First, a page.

Film Film Reviews

Vibrancy and Heartbreak on Wheels – Roller Dreams

WATCH the roller skate films of the late 1970s – such as Skatetown USA and Roller Boogie – and you will get the impression that this trend was born out of white neighbourhoods and a rather antiseptic culture.

Kate Hickey’s vibrant documentary Roller Dreams vanishes this big-screen illusion by taking us back to the true wheels behind this cultural movement. A product of black urban culture, roller skating flourished to blue skies, scantily clad bodies and the glorious beats of James Brown and Prince. It was organic and diverse – anything but Hollywood’s whitewashing representation.

Roller Dreams flies out of the gate with a zinging tempo and highly quotable start, introducing us to the Venice Beach roller skating scene and the ‘OGs’ (Original Gangsters) – Mad, Sally, Jimmy, Larry, Terrell and Duval – who were the driving force behind it.

These OGs were the short shorts and tank top-wearing rock stars of Venice Beach – deftly talented, crowd-pleasing and sexy. Hickey gives voice to the eccentricities and stories of each of them, including the long-legged ‘Cadillac on wheels’ – Sally – and the versatile ‘Swiss-Army knife of skating’ – Larry.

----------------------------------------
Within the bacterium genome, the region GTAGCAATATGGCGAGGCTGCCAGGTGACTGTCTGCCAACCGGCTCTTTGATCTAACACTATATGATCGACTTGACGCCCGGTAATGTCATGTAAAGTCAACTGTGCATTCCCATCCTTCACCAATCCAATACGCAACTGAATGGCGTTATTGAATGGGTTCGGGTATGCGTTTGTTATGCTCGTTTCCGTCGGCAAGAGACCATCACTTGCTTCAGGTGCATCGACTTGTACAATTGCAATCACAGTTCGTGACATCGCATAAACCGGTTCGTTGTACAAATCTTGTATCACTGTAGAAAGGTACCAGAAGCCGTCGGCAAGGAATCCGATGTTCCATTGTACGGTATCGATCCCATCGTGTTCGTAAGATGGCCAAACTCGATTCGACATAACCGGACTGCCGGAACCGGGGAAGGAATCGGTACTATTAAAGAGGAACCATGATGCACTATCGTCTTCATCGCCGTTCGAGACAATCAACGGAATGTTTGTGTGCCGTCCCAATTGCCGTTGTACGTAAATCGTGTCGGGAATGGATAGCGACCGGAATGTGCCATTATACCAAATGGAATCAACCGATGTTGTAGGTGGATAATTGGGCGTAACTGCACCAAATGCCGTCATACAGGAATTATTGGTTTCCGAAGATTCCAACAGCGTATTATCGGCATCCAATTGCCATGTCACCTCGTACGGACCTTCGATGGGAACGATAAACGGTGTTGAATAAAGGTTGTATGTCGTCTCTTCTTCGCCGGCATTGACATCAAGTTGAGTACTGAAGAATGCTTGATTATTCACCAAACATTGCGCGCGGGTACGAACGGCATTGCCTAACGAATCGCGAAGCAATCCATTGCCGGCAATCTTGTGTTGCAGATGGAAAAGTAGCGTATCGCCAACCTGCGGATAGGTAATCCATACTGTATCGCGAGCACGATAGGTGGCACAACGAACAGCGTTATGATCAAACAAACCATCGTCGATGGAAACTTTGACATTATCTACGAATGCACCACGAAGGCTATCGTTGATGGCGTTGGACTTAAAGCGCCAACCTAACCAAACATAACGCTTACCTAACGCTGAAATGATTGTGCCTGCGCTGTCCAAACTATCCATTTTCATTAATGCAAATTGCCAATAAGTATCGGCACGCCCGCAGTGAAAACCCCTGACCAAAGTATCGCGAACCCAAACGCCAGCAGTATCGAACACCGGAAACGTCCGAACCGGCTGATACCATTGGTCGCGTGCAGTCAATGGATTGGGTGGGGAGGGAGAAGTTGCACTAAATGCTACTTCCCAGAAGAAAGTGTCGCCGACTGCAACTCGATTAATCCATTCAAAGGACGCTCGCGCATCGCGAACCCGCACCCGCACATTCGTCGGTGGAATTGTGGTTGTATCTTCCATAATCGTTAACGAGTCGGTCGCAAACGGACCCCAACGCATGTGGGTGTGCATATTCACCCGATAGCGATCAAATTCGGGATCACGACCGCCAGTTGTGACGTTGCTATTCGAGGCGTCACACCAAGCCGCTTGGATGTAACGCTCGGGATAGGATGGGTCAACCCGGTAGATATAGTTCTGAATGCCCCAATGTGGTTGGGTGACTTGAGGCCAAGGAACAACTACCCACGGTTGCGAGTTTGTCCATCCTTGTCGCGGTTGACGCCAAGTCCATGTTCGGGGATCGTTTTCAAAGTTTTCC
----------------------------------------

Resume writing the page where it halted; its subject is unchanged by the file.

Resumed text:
But from within this cast of flamboyant characters it is Mad who emerges as the central focus of the documentary. A towering figure with a booming voice to match, the leader of the OGs is built up to mythical status by his fellow skaters. There are tales of Mad breaking up fights between the Bloods and Crips with ease, as well as an unrivalled sexual magnetism that even Sally falls prey of.

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It all feeds into Mad’s image as ‘The Godfather’ of skating. A masculine force who creates ‘liquid poetry when on wheels’. Hickey’s access to a depth of archival footage and photos, showing Mad in his pomp, add to his aura. The footage also helps us to visualise the bohemian Venice scene that the OGs longingly describe.

However, all of this smoothness on skates cannot – and does not – last forever. Hickey sweeps the skating fun to one side to look at the downfall of the roller skaters’ dreams, a surprisingly downbeat route that takes us along a road with potholes aplenty – racial tension, drugs, gentrification and commercialism.

This is a documentary that rolls fast and groovily, but also hits hard and true. From its dancing start to its bitter-sweet end, Roller Dreams skates to the heart of a once-vibrant Venice Beach and tell us why it has been washed away.

Vibrancy and heartbreak on wheels – an emotional rollercoaster of a documentary.

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